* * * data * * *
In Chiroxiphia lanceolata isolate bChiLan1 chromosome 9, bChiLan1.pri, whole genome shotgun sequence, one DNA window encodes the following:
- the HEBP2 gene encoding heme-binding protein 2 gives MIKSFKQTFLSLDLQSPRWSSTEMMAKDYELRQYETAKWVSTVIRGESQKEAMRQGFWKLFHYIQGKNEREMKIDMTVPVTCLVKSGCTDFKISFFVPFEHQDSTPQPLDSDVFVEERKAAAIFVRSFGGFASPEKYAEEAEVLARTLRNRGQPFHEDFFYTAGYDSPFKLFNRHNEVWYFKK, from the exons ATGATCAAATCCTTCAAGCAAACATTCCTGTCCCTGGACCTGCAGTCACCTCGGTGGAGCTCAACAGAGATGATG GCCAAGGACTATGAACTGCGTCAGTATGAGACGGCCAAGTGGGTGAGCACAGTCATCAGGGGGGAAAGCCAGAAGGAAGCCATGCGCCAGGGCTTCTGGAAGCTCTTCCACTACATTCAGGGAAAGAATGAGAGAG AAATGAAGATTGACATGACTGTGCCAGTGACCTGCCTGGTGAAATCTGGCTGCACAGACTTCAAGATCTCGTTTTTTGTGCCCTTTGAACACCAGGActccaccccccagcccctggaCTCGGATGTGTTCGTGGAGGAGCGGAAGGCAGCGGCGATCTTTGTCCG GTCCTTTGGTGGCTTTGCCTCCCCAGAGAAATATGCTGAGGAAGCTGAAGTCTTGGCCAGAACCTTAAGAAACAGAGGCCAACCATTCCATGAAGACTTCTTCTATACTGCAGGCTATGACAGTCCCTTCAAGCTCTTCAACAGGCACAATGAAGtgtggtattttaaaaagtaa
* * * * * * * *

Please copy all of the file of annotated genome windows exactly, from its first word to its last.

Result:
In Chiroxiphia lanceolata isolate bChiLan1 chromosome 9, bChiLan1.pri, whole genome shotgun sequence, one DNA window encodes the following:
- the HEBP2 gene encoding heme-binding protein 2 gives MIKSFKQTFLSLDLQSPRWSSTEMMAKDYELRQYETAKWVSTVIRGESQKEAMRQGFWKLFHYIQGKNEREMKIDMTVPVTCLVKSGCTDFKISFFVPFEHQDSTPQPLDSDVFVEERKAAAIFVRSFGGFASPEKYAEEAEVLARTLRNRGQPFHEDFFYTAGYDSPFKLFNRHNEVWYFKK, from the exons ATGATCAAATCCTTCAAGCAAACATTCCTGTCCCTGGACCTGCAGTCACCTCGGTGGAGCTCAACAGAGATGATG GCCAAGGACTATGAACTGCGTCAGTATGAGACGGCCAAGTGGGTGAGCACAGTCATCAGGGGGGAAAGCCAGAAGGAAGCCATGCGCCAGGGCTTCTGGAAGCTCTTCCACTACATTCAGGGAAAGAATGAGAGAG AAATGAAGATTGACATGACTGTGCCAGTGACCTGCCTGGTGAAATCTGGCTGCACAGACTTCAAGATCTCGTTTTTTGTGCCCTTTGAACACCAGGActccaccccccagcccctggaCTCGGATGTGTTCGTGGAGGAGCGGAAGGCAGCGGCGATCTTTGTCCG GTCCTTTGGTGGCTTTGCCTCCCCAGAGAAATATGCTGAGGAAGCTGAAGTCTTGGCCAGAACCTTAAGAAACAGAGGCCAACCATTCCATGAAGACTTCTTCTATACTGCAGGCTATGACAGTCCCTTCAAGCTCTTCAACAGGCACAATGAAGtgtggtattttaaaaagtaa